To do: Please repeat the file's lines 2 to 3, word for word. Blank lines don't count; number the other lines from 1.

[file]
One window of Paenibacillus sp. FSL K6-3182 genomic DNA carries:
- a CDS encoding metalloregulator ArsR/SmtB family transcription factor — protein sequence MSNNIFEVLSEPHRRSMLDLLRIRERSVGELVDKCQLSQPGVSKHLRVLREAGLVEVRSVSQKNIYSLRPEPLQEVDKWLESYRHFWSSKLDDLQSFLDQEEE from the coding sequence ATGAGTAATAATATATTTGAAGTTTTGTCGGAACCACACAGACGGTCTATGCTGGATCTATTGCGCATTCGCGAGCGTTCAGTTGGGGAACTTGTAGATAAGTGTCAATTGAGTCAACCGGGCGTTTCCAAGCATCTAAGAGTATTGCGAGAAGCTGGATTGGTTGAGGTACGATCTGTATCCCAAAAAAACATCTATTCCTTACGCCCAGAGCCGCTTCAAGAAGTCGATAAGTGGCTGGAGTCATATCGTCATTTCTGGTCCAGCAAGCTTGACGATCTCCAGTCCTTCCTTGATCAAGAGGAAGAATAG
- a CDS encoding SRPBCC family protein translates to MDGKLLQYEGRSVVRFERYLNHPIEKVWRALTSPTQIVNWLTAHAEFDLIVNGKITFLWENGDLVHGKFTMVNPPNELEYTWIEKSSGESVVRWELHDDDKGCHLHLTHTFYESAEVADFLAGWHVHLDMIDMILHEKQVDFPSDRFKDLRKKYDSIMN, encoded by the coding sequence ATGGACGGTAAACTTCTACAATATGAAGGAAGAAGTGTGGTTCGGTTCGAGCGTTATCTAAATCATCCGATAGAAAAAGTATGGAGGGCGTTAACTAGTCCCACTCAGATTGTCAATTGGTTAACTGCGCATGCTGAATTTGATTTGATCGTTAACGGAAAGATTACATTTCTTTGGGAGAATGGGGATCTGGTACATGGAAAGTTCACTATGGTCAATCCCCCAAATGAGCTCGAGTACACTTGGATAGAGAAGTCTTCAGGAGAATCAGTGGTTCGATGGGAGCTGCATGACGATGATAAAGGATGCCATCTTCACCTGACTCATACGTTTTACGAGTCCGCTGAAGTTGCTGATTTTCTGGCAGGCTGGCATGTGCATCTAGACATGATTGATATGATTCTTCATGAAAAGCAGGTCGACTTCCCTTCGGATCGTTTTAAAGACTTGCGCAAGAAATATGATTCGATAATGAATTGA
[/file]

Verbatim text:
- a CDS encoding metalloregulator ArsR/SmtB family transcription factor — protein sequence MSNNIFEVLSEPHRRSMLDLLRIRERSVGELVDKCQLSQPGVSKHLRVLREAGLVEVRSVSQKNIYSLRPEPLQEVDKWLESYRHFWSSKLDDLQSFLDQEEE from the coding sequence ATGAGTAATAATATATTTGAAGTTTTGTCGGAACCACACAGACGGTCTATGCTGGATCTATTGCGCATTCGCGAGCGTTCAGTTGGGGAACTTGTAGATAAGTGTCAATTGAGTCAACCGGGCGTTTCCAAGCATCTAAGAGTATTGCGAGAAGCTGGATTGGTTGAGGTACGATCTGTATCCCAAAAAAACATCTATTCCTTACGCCCAGAGCCGCTTCAAGAAGTCGATAAGTGGCTGGAGTCATATCGTCATTTCTGGTCCAGCAAGCTTGACGATCTCCAGTCCTTCCTTGATCAAGAGGAAGAATAG
- a CDS encoding SRPBCC family protein translates to MDGKLLQYEGRSVVRFERYLNHPIEKVWRALTSPTQIVNWLTAHAEFDLIVNGKITFLWENGDLVHGKFTMVNPPNELEYTWIEKSSGESVVRWELHDDDKGCHLHLTHTFYESAEVADFLAGWHVHLDMIDMILHEKQVDFPSDRFKDLRKKYDSIMN, encoded by the coding sequence ATGGACGGTAAACTTCTACAATATGAAGGAAGAAGTGTGGTTCGGTTCGAGCGTTATCTAAATCATCCGATAGAAAAAGTATGGAGGGCGTTAACTAGTCCCACTCAGATTGTCAATTGGTTAACTGCGCATGCTGAATTTGATTTGATCGTTAACGGAAAGATTACATTTCTTTGGGAGAATGGGGATCTGGTACATGGAAAGTTCACTATGGTCAATCCCCCAAATGAGCTCGAGTACACTTGGATAGAGAAGTCTTCAGGAGAATCAGTGGTTCGATGGGAGCTGCATGACGATGATAAAGGATGCCATCTTCACCTGACTCATACGTTTTACGAGTCCGCTGAAGTTGCTGATTTTCTGGCAGGCTGGCATGTGCATCTAGACATGATTGATATGATTCTTCATGAAAAGCAGGTCGACTTCCCTTCGGATCGTTTTAAAGACTTGCGCAAGAAATATGATTCGATAATGAATTGA